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The Chrysler Pacifica is one of a growing number of what the industry calls crossover vehicles that combine attributes of sport utilities, wagons and minivans. Chrysler calls the Pacifica a sports tourer, suggesting sport-utility DNA, although it doesn't really look like an SUV crossover. However you see it, and whatever you call it, we think the Pacifica is a terrific family vehicle.
Pacifica is available with two or three rows of seating, for five or six passengers. The five-passenger base model has two bucket seats in front with a split folding bench in the second row that seats up to three. Six-passenger models swap the middle-row bench for two flat-folding bucket seats, and add a 50/50 split bench in the rear, for six-passenger capacity. Most models are configured to seat six and offer 79.5 cubic feet of cargo capacity with all the seats folded, which is more than a Jeep Grand Cherokee is rated to carry.
Pacifica has four sedan-like doors on its sides but a liftgate in back similar to what you'd expect on an SUV or minivan. Inside it's roomy and comfortable, whether upholstered in fabric or leather. Getting in and out is easy.
In its mechanical layout, Pacifica more resembles a minivan than anything else, except that it's been enhanced throughout with Mercedes-Benz engineering, including a complete rear suspension borrowed from the Mercedes E-Class sedan.
On the road, Pacifica is smooth and quiet. All-wheel drive is available, making it a good choice for the snow country. The ride is smooth and supple, and the four-wheel antilock (ABS) disc brakes do a good job of bringing Pacifica to a smooth stop. Pacifica is rated to tow up to 3500 pounds.
Pacifica excels in safety, with five-star front and side-impact ratings and a four-star rollover rating from the federal government's NHTSA, and "best pick" from the insurance industry's IIHS. Side curtain airbags designed to provide head protection are optional, and we recommend ordering them.
Pacifica was introduced as a totally new vehicle for 2004. For 2005, Chrysler expanded the lineup to include an entry-level, five-seat version. For 2006, all models come with the more powerful 3.5-liter overhead-cam V6. (The old pushrod 3.8-liter engine is gone.) The 2006 Pacifica lineup also gets new Signature Series models that combine popular options with a unique look, at a discounted price.
The Chrysler Pacifica handles more like a car than a sport utility. We were impressed with its handling in Northern California, where the paving is excellent, the roads are twisty and interesting, and the traffic is relatively light. Pacifica also impressed us as a daily driver, hauling friends around and out on the town, and making routine trips to the grocery store.
The 3.5-liter V6 that comes on all 2006 Pacifica models is powerful and has lots of torque. The four-speed automatic is smooth and quiet in operation, though we wish it was a five-speed. We enjoyed using the AutoStick feature for manual shifting: Pull it back to select the manual mode, then left to downshift, right to upshift.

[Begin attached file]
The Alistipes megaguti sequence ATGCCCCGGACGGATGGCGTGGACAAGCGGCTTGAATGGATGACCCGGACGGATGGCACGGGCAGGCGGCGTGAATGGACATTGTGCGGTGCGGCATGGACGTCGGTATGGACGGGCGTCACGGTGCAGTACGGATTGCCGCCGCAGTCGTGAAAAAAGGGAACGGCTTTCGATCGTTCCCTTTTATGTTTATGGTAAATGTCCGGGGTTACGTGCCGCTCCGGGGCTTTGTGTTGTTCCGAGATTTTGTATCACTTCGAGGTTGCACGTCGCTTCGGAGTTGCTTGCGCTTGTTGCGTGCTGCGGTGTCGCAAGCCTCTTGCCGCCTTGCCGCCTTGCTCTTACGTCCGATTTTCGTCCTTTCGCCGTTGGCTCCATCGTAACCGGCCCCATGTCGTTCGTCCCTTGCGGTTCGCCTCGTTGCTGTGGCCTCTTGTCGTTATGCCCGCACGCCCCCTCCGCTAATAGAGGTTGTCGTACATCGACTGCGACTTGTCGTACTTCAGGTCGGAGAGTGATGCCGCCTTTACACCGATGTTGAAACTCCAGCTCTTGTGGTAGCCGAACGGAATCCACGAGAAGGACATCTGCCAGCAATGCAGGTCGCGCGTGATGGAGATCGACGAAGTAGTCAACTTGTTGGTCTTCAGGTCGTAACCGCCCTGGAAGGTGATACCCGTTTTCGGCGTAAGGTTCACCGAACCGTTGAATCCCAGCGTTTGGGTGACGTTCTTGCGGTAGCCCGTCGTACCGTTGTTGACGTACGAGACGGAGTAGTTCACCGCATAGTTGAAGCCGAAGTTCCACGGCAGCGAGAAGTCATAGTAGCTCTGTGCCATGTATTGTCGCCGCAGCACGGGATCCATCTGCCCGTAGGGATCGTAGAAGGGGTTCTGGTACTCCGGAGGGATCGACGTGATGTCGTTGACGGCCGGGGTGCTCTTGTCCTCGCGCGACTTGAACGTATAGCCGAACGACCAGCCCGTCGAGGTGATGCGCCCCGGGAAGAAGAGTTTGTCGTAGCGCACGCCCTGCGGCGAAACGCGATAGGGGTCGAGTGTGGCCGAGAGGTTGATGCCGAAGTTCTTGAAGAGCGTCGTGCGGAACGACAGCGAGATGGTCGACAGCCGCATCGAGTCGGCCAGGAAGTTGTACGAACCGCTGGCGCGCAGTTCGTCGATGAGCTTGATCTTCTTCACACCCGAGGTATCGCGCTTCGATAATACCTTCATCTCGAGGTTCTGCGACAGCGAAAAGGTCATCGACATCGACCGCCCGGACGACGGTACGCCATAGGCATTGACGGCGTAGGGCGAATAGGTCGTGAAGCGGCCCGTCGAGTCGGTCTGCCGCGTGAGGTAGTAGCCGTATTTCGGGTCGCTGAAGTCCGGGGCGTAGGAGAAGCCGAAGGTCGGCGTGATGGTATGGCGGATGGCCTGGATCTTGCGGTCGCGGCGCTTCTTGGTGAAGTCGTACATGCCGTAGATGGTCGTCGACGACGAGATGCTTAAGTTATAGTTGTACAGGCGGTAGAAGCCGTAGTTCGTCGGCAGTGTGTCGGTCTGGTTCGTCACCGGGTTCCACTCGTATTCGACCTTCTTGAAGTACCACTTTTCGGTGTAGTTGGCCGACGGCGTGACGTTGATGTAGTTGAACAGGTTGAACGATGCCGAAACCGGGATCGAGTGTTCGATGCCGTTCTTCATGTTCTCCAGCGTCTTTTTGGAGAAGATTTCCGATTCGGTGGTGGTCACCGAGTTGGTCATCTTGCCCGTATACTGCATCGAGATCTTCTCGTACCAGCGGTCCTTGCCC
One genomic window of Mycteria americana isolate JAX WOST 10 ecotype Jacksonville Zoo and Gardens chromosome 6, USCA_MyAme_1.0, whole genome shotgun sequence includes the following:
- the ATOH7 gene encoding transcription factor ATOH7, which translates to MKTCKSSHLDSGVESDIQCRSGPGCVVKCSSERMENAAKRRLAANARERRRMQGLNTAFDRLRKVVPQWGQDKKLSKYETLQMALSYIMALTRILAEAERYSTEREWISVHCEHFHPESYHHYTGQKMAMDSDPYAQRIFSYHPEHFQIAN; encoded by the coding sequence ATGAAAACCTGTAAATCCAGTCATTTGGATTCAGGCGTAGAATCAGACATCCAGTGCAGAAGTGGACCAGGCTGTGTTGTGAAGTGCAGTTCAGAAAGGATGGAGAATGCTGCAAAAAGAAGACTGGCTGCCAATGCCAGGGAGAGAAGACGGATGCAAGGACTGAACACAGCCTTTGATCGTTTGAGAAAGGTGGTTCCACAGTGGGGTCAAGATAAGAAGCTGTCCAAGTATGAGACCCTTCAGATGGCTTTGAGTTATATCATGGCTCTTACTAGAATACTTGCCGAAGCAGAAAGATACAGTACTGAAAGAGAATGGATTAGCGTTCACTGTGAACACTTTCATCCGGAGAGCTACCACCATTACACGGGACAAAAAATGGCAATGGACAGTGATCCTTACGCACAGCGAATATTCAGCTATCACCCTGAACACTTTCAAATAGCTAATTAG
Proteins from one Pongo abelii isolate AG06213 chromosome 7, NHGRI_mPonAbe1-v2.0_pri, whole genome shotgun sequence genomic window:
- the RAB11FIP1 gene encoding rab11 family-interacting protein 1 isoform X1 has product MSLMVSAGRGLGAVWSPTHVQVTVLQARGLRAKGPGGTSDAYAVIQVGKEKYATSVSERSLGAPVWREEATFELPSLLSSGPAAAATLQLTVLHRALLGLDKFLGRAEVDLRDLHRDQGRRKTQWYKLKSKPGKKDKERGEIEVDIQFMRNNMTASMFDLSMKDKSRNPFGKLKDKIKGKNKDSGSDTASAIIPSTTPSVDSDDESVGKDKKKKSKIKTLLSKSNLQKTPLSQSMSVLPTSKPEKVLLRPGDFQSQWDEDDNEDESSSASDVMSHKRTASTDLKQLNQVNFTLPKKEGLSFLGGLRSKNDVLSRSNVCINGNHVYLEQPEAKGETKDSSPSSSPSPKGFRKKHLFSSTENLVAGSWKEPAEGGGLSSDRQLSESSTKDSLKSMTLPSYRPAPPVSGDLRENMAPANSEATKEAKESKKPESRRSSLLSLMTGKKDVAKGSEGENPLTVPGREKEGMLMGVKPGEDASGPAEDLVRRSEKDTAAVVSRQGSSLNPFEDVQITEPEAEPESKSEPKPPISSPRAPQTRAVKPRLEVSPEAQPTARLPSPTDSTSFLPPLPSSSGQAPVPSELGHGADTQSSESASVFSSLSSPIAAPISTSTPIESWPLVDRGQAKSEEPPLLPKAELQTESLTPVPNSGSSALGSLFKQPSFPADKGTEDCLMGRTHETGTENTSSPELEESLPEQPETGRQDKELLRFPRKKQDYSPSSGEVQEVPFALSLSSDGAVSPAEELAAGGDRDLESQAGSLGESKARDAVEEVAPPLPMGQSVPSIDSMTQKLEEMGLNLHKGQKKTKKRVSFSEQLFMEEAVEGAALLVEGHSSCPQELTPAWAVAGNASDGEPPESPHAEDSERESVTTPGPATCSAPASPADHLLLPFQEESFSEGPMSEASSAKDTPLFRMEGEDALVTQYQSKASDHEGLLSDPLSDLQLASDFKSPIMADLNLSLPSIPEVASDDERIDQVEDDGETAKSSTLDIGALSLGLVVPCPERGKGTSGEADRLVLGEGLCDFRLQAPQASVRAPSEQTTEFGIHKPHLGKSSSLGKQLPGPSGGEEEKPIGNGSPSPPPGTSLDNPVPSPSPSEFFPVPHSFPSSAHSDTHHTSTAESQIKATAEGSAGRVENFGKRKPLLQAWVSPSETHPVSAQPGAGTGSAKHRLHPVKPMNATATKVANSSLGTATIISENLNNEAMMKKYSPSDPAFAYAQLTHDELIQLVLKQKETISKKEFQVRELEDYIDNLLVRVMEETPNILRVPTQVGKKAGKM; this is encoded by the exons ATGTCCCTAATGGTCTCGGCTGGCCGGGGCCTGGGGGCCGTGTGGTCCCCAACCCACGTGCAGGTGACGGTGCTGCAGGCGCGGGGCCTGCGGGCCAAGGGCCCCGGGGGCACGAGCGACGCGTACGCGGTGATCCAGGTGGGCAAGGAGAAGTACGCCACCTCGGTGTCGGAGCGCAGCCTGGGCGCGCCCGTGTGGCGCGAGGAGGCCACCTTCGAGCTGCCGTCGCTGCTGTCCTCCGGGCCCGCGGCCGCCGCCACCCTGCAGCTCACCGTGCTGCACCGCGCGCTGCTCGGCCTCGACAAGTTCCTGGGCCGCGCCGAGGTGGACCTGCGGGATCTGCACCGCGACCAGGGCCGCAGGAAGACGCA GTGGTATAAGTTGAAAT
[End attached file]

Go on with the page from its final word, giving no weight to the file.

The all-wheel drive, on models so equipped, works transparently and helps the Pacifica sail through corners like a sports sedan, rain or shine. Under normal conditions, the all-wheel-drive system sends all of the power to the front wheels. But it can transfer up to 90 percent of the power to the rear wheels whenever the front wheels lose grip, under hard acceleration or in slippery conditions, for example. The AWD models use a viscous coupling in the center differential and an open differential at the rear. We found the all-wheel drive worked well in the dry weather of California's wine country and northern Central Valley, and our experience with all-wheel drive in other Chrysler products leaves us confident it'll not disappoint in a blinding rainstorm or in 12 inches of snow.
While the Pacifica's steering is not racecar communicative or direct, it's better than many, and the steering wheel feels good in the hands. We found the suspension a willing partner in the vehicle's performance: smooth and supple while controlling lean and wallow. The isolated front and rear subframes, the long wheelbase and wide stance really help to deliver a quality ride. As a bonus, the interior is very quiet at cruising speeds.
Four-wheel-disc brakes and Michelin Pilot all-weather tires easily overcame the substantial weight of the Pacifica, providing safe and sure stops. The brakes got a workout from us, and they responded every time without fade or smell or any sign of distress. ABS comes standard, allowing the driver to maintain steering control under panic braking.
The Chrysler Pacifica is a versatile vehicle. It accelerates quickly with its powerful 3.5-liter V6 and it corners reasonably well, which makes it enjoyable to drive. Upper-level models are luxurious and practical, while the more basic five-passenger model offers a good value.
New Car Test Drive correspondent Tom Lankard is based in Northern California.